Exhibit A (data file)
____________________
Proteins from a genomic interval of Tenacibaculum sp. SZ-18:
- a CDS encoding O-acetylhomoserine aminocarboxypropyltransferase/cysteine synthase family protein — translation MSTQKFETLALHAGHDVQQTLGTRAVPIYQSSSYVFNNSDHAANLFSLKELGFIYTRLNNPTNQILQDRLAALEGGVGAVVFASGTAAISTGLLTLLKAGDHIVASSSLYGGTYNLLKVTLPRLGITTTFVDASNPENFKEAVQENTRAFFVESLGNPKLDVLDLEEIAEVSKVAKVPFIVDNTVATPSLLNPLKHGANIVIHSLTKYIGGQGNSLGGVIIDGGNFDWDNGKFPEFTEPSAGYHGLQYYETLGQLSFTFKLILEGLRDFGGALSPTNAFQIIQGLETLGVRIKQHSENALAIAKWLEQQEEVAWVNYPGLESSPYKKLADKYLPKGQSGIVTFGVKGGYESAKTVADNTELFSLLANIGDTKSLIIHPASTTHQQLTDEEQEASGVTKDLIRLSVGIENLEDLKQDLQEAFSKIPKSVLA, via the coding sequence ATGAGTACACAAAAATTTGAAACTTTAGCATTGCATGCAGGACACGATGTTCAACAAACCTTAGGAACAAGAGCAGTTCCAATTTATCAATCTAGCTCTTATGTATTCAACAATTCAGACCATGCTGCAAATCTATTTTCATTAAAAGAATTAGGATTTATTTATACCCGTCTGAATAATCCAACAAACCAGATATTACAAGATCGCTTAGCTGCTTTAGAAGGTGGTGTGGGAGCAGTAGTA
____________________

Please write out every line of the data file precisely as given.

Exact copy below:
Proteins from a genomic interval of Tenacibaculum sp. SZ-18:
- a CDS encoding O-acetylhomoserine aminocarboxypropyltransferase/cysteine synthase family protein — translation MSTQKFETLALHAGHDVQQTLGTRAVPIYQSSSYVFNNSDHAANLFSLKELGFIYTRLNNPTNQILQDRLAALEGGVGAVVFASGTAAISTGLLTLLKAGDHIVASSSLYGGTYNLLKVTLPRLGITTTFVDASNPENFKEAVQENTRAFFVESLGNPKLDVLDLEEIAEVSKVAKVPFIVDNTVATPSLLNPLKHGANIVIHSLTKYIGGQGNSLGGVIIDGGNFDWDNGKFPEFTEPSAGYHGLQYYETLGQLSFTFKLILEGLRDFGGALSPTNAFQIIQGLETLGVRIKQHSENALAIAKWLEQQEEVAWVNYPGLESSPYKKLADKYLPKGQSGIVTFGVKGGYESAKTVADNTELFSLLANIGDTKSLIIHPASTTHQQLTDEEQEASGVTKDLIRLSVGIENLEDLKQDLQEAFSKIPKSVLA, via the coding sequence ATGAGTACACAAAAATTTGAAACTTTAGCATTGCATGCAGGACACGATGTTCAACAAACCTTAGGAACAAGAGCAGTTCCAATTTATCAATCTAGCTCTTATGTATTCAACAATTCAGACCATGCTGCAAATCTATTTTCATTAAAAGAATTAGGATTTATTTATACCCGTCTGAATAATCCAACAAACCAGATATTACAAGATCGCTTAGCTGCTTTAGAAGGTGGTGTGGGAGCAGTAGTA